Travelodge can sleep tight as it wins CVA deal

Kasmira Jefford
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BUDGET hotel chain Travelodge has been saved from the brink of administration after landlords yesterday agreed to a controversial rescue deal that sees their rent takings slashed.

The company voluntary arrangement (CVA) – voted through by 97 per cent of creditors and 96 per cent of landlords – allows Traveldoge to offload 49 of its 500 hotels and pay 55 per cent less rent until they are sold.

Landlords at a further 109 hotels have agreed to cut rents by 25 per cent for three years before they revert to a market-based rent.

KPMG, which arranged the CVA, said creditors will receive a return of 23.4p in the £1, versus the 0.2p in the £1 if the business had been forced into administration.

The group’s main lenders – US hedge funds GoldenTree Asset Management and Avenue Capital Group plus Goldman Sachs – have agreed to write off £709m in debt as a result of the deal.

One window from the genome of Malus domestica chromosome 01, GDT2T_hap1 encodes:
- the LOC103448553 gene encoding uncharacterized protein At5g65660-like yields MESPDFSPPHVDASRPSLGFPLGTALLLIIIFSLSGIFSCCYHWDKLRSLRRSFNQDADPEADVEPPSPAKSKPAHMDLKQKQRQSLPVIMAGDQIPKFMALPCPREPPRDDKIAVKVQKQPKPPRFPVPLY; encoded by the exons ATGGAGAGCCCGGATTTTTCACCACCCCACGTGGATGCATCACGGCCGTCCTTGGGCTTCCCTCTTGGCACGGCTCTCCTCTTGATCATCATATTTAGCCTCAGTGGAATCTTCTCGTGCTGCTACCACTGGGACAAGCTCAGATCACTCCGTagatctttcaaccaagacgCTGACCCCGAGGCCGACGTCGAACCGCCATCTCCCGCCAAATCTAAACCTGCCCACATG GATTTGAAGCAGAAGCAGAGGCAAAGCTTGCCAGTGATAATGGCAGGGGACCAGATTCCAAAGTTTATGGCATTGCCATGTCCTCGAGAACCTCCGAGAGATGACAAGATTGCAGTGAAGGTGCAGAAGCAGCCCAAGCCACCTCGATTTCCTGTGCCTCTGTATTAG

They have also pledged to invest £75m, of which £55m will be spent on refurbishing some 175 hotels.

The chain, which posted a 20 per cent profit rise last year, has had no problem attracting customers but its £1bn debts brought it to its knees.

Its trio of lenders recently seized control of the hotelier via a debt-for-equity swap with its previous owners Dubai International Capital, who paid £675m for Travelodge in 2006 in a highly leveraged deal.

The company is the latest in a string of household names to seek a CVA including Fitness First and JJB Sports.

Liz Peace, chief executive of the British Property Federation said yesterday’s deal will save around 6,000 jobs but warned of the wider impacts on the property sector: “If landlords now have to accept that a ‘contract’ entered into in good faith by both parties can simply be renegotiated when one side no longer likes the terms, it throws into doubt the whole basis on which a commercial property investment is appraised and financed.”